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Sunday, February 22, 2009

Baby Girl or Boy Young

Jodi writes:
I am pregnant with our fourth little one, due on February 28, and we won't be finding out the sex. We have three girls so far: Philippa Violet (called Pippa more or less exclusively since birth), Romilly Alice (called Ro around the house), and Beatrix Joanna (called both Bea and Trix). If this one is a girl, we are more or less set on Juniper, called June or Junie for short. Our last name is Young, which is pretty easy to work with, but you have to watch the initials (Graham Angus Young might be a bit of a burden!)

If it's a boy, we have issues. My husband is English with a Scottish mother, and we lived in Scotland for a few years, so we definitely want to stick with names that are distinctly British, and maybe less common here in America although that's not a must.

I have had a long standing love for the name Gus, and the name Angus with nickname Gus has been a frontrunner for the last two girls, had they been boys. I love it, but it would definitely be a concession for my husband. Lately, even I'm not loving how Scottish it is compared to our girls' very English names. We've considered every other possible name that can be shortened to Gus, and Angus is really the only one we both like.

My husband's long-time favorite boys' name is Barnaby, and I'm loving it more and more with the nickname Barnes. BUT we've made a conscious effort so far to avoid duplicating initials and now that we have a Beatrix... well, it's no longer ideal. We might be willing to bend the rule for this one, but we'd rather find something that's a perfect fit if it's out there.

Recently we've been talking a lot about Simon. I love it, he just likes it, but I think it could work. It's a lot more common than our girls' names, but maybe that's better for a boy?

Other names we've talked about (and their issues), just to give you a feel for our taste: Thaddeus (but we don't love any of its nicknames), Graham (sounds a little too plain to his Bristish ear), Oliver and Sebastian (both getting too popular for our liking).

We'll use a family middle name, probably one of these: Merit, Hopkins, or Murray; but there are others if none of those fit with the first name we choose.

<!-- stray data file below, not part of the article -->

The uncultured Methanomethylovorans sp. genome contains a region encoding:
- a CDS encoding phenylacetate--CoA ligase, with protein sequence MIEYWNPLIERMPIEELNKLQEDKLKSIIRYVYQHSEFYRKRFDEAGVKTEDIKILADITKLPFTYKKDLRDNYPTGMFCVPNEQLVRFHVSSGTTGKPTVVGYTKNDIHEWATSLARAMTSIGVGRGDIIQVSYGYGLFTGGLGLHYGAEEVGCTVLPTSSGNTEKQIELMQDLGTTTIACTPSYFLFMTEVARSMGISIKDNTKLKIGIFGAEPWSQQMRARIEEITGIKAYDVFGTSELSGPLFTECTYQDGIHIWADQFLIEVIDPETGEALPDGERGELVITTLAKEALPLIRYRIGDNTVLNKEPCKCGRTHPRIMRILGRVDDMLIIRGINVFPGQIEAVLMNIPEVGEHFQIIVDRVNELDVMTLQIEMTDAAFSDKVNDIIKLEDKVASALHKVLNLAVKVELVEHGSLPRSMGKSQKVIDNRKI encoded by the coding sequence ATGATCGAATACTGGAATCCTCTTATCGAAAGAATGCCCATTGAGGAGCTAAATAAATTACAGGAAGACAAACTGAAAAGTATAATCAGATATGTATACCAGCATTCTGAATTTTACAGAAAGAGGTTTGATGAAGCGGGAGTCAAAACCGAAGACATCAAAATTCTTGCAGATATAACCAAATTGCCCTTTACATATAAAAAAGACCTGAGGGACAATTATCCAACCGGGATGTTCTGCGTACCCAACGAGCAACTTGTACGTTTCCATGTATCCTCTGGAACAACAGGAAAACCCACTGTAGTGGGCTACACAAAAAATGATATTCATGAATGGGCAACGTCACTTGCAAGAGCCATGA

Can you tell we've thought about this *way* too much? I think having three girls has just made us insecure in our ability to choose a boys' name, and maybe all the ones we used to love have gone a little stale from years of disuse :) Anyway, I would welcome any thoughts on these names or additions to the list.

Just as with Friday's post, I have to beg for reader assistance: Is there a Brit in the house?

I'll tell you how I went about finding out the scraps I DO know, but this is for general knowledge since I'm not sure it's going to be helpful in this situation.
  1. FIRST, I picked up my copy of The Baby Name Wizard and looked at it bleakly: it lists names that "sound English to American ears," which is great for me because that's what I like. That's no help, though, for people like your husband who are from ACTUAL England. Thus my bleak expression.

  2. Suddenly inspired, I flipped to the BACK of the book and looked at the Resource List. I found this URL for England/Wales:

  3. I clicked on "Last five years top 100 boys names," but that's all Top 100, of course, and you're looking for something a little less common.

  4. I looked bleakly at my copy of The Baby Name Wizard again.

  5. I rallied. I like Top 100 and English-sounding; maybe you will too when I get done pressuring you.

So here is a list of names I think are good possibilities, chosen from the Top 100 U.K. names and/or The Baby Name Wizard's list of English names. None of them are even in the Top 1000 in the U.S., and they sound appealingly British to my U.S. ears, and none of them repeat initials with the other children's names.


Let's try each name with the sibling names:

Philippa, Romilly, Beatrix, and Alfie
Philippa, Romilly, Beatrix, and Alistair
Philippa, Romilly, Beatrix, and Archie
Philippa, Romilly, Beatrix, and Callum
Philippa, Romilly, Beatrix, and Corin
Philippa, Romilly, Beatrix, and Edmund
Philippa, Romilly, Beatrix, and Harvey

One of my two favorites from the list is Edmund. I think it's solid and boyish, and it has a good nickname. I like it with any of your middle name options, but especially with Merit: Edmund Merit Young (EMY).

I'm also drawn to Alistair. Alistair Young is fantastic, and Alistair has the same number of syllables and the same short-i sound as all the girl names. I like Alistair with Merit, too, but then the initials spell AMY. So I think I'd choose Hopkins: Alistair Hopkins Young (AHY). Love. it.

Time for the poll. I'll put your finalists in with mine, and put the whole poll over to the right. [Poll closed; see below.]

Poll results (256 votes total):
Angus (Gus): 18 votes, roughly 7%
Barnaby (Barnes): 24 votes, roughly 9%
Simon: 37 votes, roughly 14%
Alfie: 3 votes, roughly 1%
Alistair: 69 votes, roughly 27%
Archie: 9 votes, roughly 4%
Callum: 51 votes, roughly 20%